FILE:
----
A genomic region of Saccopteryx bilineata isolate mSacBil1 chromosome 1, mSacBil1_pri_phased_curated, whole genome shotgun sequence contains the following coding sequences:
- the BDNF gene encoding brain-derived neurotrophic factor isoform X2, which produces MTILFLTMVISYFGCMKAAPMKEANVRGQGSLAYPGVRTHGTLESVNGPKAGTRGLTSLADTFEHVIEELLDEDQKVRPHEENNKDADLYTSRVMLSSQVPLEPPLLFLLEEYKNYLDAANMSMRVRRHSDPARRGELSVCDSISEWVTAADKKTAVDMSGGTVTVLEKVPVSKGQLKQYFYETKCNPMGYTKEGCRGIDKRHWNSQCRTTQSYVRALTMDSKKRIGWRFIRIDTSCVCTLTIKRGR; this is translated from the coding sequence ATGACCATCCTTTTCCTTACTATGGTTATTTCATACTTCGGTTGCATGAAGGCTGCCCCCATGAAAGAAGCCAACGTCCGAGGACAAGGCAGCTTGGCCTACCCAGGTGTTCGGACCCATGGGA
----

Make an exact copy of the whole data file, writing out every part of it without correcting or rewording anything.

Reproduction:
A genomic region of Saccopteryx bilineata isolate mSacBil1 chromosome 1, mSacBil1_pri_phased_curated, whole genome shotgun sequence contains the following coding sequences:
- the BDNF gene encoding brain-derived neurotrophic factor isoform X2, which produces MTILFLTMVISYFGCMKAAPMKEANVRGQGSLAYPGVRTHGTLESVNGPKAGTRGLTSLADTFEHVIEELLDEDQKVRPHEENNKDADLYTSRVMLSSQVPLEPPLLFLLEEYKNYLDAANMSMRVRRHSDPARRGELSVCDSISEWVTAADKKTAVDMSGGTVTVLEKVPVSKGQLKQYFYETKCNPMGYTKEGCRGIDKRHWNSQCRTTQSYVRALTMDSKKRIGWRFIRIDTSCVCTLTIKRGR; this is translated from the coding sequence ATGACCATCCTTTTCCTTACTATGGTTATTTCATACTTCGGTTGCATGAAGGCTGCCCCCATGAAAGAAGCCAACGTCCGAGGACAAGGCAGCTTGGCCTACCCAGGTGTTCGGACCCATGGGA